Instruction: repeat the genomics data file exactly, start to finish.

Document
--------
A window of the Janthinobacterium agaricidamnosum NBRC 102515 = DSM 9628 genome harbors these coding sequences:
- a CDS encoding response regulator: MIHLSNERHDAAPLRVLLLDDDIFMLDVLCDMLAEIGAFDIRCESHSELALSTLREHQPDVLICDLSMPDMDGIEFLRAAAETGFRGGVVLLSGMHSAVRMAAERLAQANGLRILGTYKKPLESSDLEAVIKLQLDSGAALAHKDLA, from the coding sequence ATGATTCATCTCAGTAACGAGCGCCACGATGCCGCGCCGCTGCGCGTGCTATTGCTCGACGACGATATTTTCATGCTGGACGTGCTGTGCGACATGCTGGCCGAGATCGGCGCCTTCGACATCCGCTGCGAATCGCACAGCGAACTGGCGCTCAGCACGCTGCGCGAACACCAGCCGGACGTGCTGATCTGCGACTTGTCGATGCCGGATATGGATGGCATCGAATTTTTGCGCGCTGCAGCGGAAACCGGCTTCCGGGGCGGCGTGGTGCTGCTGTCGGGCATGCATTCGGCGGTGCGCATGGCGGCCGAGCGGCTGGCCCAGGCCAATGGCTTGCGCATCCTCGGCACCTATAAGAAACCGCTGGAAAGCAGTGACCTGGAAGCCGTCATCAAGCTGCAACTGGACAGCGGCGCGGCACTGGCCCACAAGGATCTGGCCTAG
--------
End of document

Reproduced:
A window of the Janthinobacterium agaricidamnosum NBRC 102515 = DSM 9628 genome harbors these coding sequences:
- a CDS encoding response regulator: MIHLSNERHDAAPLRVLLLDDDIFMLDVLCDMLAEIGAFDIRCESHSELALSTLREHQPDVLICDLSMPDMDGIEFLRAAAETGFRGGVVLLSGMHSAVRMAAERLAQANGLRILGTYKKPLESSDLEAVIKLQLDSGAALAHKDLA, from the coding sequence ATGATTCATCTCAGTAACGAGCGCCACGATGCCGCGCCGCTGCGCGTGCTATTGCTCGACGACGATATTTTCATGCTGGACGTGCTGTGCGACATGCTGGCCGAGATCGGCGCCTTCGACATCCGCTGCGAATCGCACAGCGAACTGGCGCTCAGCACGCTGCGCGAACACCAGCCGGACGTGCTGATCTGCGACTTGTCGATGCCGGATATGGATGGCATCGAATTTTTGCGCGCTGCAGCGGAAACCGGCTTCCGGGGCGGCGTGGTGCTGCTGTCGGGCATGCATTCGGCGGTGCGCATGGCGGCCGAGCGGCTGGCCCAGGCCAATGGCTTGCGCATCCTCGGCACCTATAAGAAACCGCTGGAAAGCAGTGACCTGGAAGCCGTCATCAAGCTGCAACTGGACAGCGGCGCGGCACTGGCCCACAAGGATCTGGCCTAG